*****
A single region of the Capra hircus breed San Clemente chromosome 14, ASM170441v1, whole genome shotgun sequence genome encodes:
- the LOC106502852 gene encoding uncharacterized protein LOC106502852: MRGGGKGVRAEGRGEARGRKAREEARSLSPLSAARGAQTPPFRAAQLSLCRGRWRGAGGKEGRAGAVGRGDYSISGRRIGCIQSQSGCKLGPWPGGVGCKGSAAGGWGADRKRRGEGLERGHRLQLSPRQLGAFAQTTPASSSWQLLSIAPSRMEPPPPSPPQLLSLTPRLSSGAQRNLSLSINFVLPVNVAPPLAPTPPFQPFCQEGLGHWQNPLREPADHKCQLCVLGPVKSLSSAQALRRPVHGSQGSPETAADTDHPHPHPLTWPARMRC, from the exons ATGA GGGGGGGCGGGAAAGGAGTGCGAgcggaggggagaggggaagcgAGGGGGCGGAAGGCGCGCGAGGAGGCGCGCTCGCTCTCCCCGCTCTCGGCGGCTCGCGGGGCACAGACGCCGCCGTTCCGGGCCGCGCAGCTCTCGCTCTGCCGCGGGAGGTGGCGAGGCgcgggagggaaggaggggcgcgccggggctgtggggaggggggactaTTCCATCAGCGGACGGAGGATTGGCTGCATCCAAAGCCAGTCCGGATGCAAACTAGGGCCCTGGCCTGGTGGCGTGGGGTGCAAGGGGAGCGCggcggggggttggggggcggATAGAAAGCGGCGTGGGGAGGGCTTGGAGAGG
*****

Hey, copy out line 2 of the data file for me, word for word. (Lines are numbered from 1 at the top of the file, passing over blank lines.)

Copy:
- the LOC106502852 gene encoding uncharacterized protein LOC106502852: MRGGGKGVRAEGRGEARGRKAREEARSLSPLSAARGAQTPPFRAAQLSLCRGRWRGAGGKEGRAGAVGRGDYSISGRRIGCIQSQSGCKLGPWPGGVGCKGSAAGGWGADRKRRGEGLERGHRLQLSPRQLGAFAQTTPASSSWQLLSIAPSRMEPPPPSPPQLLSLTPRLSSGAQRNLSLSINFVLPVNVAPPLAPTPPFQPFCQEGLGHWQNPLREPADHKCQLCVLGPVKSLSSAQALRRPVHGSQGSPETAADTDHPHPHPLTWPARMRC, from the exons ATGA GGGGGGGCGGGAAAGGAGTGCGAgcggaggggagaggggaagcgAGGGGGCGGAAGGCGCGCGAGGAGGCGCGCTCGCTCTCCCCGCTCTCGGCGGCTCGCGGGGCACAGACGCCGCCGTTCCGGGCCGCGCAGCTCTCGCTCTGCCGCGGGAGGTGGCGAGGCgcgggagggaaggaggggcgcgccggggctgtggggaggggggactaTTCCATCAGCGGACGGAGGATTGGCTGCATCCAAAGCCAGTCCGGATGCAAACTAGGGCCCTGGCCTGGTGGCGTGGGGTGCAAGGGGAGCGCggcggggggttggggggcggATAGAAAGCGGCGTGGGGAGGGCTTGGAGAGG